What the mind does not heal, the body turns into dis-ease.
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When it comes to physical health, the power of thought has always been regarded with skepticism. However, some scientists have started to reconsider the role of the mind when it comes to healing.
Many now accept and believe that not only does our mental health play a part in our overall level of health, but the way we think about our own physical activity can actually shape outcomes.
In the recent past, an ingrained bias existed in the medical world that viewed physical matter as more ‘real’ than subjective emotions and beliefs. It was held that because thoughts aren’t ‘real’ they can’t influence the physical body. If you have ever known a nervous flier or someone with a fear of spiders, you will know all too well that the fears the mind can produce manifest themselves as very physical results – sweaty palms, fast breathing and a racing heart, and a very focused attention on the issue at hand.
Such thoughts and perceptions also affect our physiology.
Even sexual arousal produces key hormones that we need to boost fertility. So if stress kills, could the opposite also be true? Could positivity really help the body heal?
“‘Mind over matter’ is not simply a catchphrase. It is a truth based on what we know to be fact: that the brain, given the right set of directions, the right environment and the proper stimuli, will always choose healing over disease.”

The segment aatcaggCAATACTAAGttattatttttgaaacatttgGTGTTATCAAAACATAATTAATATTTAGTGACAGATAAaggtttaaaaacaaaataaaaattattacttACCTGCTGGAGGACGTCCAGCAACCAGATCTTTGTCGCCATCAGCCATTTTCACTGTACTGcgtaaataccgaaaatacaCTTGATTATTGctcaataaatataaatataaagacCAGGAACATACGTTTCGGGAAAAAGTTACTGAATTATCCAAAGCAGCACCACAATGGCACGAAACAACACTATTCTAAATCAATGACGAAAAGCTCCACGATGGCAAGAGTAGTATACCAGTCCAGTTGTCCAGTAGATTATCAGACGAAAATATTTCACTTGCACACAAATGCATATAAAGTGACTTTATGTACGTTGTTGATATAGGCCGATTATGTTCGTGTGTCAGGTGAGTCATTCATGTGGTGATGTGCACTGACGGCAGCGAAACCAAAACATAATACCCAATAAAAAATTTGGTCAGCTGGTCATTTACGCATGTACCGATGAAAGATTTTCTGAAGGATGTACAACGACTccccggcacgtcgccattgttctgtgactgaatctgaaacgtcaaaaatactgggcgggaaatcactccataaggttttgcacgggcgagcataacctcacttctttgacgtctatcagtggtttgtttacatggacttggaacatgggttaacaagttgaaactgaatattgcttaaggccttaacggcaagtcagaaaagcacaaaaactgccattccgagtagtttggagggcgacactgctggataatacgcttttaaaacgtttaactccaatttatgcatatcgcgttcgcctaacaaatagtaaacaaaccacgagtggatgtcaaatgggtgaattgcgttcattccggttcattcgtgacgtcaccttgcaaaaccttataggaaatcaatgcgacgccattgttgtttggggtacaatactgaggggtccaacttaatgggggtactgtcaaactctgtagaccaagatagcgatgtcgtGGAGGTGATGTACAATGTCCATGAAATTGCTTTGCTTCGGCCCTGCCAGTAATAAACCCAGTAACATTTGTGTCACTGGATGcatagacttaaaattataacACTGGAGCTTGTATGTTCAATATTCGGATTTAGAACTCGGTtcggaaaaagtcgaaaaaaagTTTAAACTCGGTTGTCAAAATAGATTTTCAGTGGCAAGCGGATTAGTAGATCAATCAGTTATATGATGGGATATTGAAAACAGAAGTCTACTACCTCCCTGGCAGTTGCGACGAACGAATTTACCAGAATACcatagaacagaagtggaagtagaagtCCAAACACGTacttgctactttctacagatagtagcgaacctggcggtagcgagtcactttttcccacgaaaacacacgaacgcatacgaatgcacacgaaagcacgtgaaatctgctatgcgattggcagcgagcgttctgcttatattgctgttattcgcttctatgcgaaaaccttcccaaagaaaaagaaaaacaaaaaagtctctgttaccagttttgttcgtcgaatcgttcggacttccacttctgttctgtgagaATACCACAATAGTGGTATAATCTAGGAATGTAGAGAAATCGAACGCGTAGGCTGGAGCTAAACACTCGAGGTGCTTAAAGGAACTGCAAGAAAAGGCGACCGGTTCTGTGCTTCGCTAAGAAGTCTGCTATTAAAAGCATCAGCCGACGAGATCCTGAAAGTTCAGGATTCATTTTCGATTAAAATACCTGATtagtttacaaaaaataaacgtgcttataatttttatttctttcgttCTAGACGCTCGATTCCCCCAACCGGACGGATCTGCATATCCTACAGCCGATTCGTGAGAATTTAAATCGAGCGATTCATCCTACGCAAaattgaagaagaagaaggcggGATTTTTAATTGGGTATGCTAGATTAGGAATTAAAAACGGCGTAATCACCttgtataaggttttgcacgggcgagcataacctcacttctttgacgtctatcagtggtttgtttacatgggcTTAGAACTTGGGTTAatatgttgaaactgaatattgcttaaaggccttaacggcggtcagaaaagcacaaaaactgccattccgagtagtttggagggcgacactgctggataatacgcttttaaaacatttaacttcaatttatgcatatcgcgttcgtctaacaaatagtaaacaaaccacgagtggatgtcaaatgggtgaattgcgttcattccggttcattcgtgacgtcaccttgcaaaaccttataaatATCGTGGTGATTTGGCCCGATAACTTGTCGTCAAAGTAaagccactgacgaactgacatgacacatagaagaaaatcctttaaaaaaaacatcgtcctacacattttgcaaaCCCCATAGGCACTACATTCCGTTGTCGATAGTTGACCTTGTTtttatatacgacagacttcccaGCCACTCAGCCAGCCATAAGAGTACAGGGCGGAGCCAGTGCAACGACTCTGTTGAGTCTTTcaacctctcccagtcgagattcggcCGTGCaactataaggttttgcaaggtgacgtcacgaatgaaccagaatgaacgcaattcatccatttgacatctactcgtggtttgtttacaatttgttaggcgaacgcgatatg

“Naturally, the ability to fend off illness and disease depends on several factors, some of which are beyond our control, but the way we react to stress and general health when it comes to our immune systems are things we can influence,”
“If we’re not able to change our response to stressors, we’ll find ourselves in a constant hormonal battle that will lead to serious health issues like hypertension, diabetes and heart disease. The brain and the immune system are in constant communication in this delicate balance that can be disrupted by any kind of physical or emotional stress.”
Dr. Andrew Goliszek, Ph.D.
North Carolina A&T State University
The connection between how we think and how we feel continues to be the subject of many research papers and it is it is becoming more and more clear that a true mind-body link can be established.
Imagining that the power of the mind can affect our physical well being is no longer a form of misguided thinking – it is a previously unexplored and important avenue now worthy of consideration in the quest to feel and get better.
As a complimentary therapy, hypnosis addresses the mind-body connection of personal trauma and physical illness.
Hypnosis is endorsed by the Canadian Cancer Society